We are proud to share that our most recent micro injection molding project has allowed us to put our passions for challenges and sustainability in one place by collaborating with innovation and environmental friendly company. However, as nothing good comes easy, this project brought us to a great challenge which will soon be introduced further.
About our client
Since 1825, MyCourant is a rope and rope accessories manufacturer located in France. Courant is a vertical living and safety brand name well-known worldwide. This is a family business where the know-how was accumulated through almost 200 years and was conveyed and developed from generation to generation. The innovation lies deep in the roots of this company and this project is not an exception.
Main Challenges: Design and Sustainability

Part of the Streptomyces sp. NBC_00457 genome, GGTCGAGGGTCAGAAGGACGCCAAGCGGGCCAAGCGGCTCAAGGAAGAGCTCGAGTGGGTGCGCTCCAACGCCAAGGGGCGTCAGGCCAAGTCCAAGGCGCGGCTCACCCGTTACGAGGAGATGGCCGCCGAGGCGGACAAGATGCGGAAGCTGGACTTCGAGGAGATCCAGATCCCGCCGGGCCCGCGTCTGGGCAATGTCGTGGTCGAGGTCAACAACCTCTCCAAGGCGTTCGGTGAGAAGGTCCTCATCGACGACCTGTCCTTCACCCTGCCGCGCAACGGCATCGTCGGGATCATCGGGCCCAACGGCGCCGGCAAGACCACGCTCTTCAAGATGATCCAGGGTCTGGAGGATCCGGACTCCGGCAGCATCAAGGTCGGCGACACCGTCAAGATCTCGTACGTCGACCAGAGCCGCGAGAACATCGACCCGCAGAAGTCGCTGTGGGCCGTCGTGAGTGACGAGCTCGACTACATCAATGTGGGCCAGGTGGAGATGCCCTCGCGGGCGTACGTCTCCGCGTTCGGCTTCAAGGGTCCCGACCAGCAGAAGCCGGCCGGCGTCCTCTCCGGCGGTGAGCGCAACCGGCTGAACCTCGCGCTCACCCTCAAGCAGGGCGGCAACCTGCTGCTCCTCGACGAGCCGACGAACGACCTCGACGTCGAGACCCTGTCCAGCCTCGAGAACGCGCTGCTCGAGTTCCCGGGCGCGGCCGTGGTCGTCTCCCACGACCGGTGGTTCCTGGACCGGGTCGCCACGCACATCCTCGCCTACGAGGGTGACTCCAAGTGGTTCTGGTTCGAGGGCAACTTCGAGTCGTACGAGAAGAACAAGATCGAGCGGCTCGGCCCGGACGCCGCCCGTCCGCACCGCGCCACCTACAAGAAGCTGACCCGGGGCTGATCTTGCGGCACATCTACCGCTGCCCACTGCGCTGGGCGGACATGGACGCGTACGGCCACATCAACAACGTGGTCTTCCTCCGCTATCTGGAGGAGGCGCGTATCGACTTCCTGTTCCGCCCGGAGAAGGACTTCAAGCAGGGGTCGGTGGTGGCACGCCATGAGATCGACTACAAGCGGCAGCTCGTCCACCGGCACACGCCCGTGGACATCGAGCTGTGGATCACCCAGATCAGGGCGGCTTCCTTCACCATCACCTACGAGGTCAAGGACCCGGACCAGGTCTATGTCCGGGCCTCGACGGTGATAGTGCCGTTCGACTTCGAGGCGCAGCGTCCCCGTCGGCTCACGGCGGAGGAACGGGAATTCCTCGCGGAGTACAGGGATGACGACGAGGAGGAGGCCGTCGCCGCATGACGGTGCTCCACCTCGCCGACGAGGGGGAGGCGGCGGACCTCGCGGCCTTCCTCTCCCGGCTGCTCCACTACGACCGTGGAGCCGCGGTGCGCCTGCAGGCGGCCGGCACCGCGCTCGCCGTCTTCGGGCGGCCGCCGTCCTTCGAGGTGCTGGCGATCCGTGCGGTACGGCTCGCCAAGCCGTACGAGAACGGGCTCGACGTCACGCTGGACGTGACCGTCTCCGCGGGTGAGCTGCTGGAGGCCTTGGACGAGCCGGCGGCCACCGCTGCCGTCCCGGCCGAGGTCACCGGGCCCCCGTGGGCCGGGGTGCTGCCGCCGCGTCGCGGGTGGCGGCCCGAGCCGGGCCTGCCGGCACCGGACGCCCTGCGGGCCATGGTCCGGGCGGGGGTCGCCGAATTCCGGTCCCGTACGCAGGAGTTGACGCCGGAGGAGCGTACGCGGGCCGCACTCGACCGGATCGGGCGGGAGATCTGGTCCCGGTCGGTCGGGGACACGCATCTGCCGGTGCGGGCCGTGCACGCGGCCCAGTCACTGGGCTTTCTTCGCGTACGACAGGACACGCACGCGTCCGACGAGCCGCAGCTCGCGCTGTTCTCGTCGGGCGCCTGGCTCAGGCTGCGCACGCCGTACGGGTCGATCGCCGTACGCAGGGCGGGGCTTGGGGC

This time MyCourant team was developing a new “Boule de Ferlette” for recall ropes. It is a ball that is placed in the end of the recall rope for the recovery of false ring fork. This ball is useful during pruning work and can be used even if the rope does not have a splice. In order to have a better picture of how the "Boule de Ferlette" will look like after the process of injection molding, the first 3D printed prototype was created.
However, the initial solution of a wooden anchor with a special surface treatment appeared to have serious drawbacks. The surface treatment was mainly used for better wear resistance and brighter colors, but this made the ball a non-ecological product and too simple in its shape. Basically, it did not represent the company as needed as it had not aligned with one of the main values - sustainability.
“in order to have reasonable costs, we could not do what we wanted in terms of shape since the machining of a product would be complicated but the worse was that it deteriorated quickly, and we had long production times”,
- stated the R&D designer Mr. Laurent Glauser.
The new approach: Biodegradability and Design for Manufacturability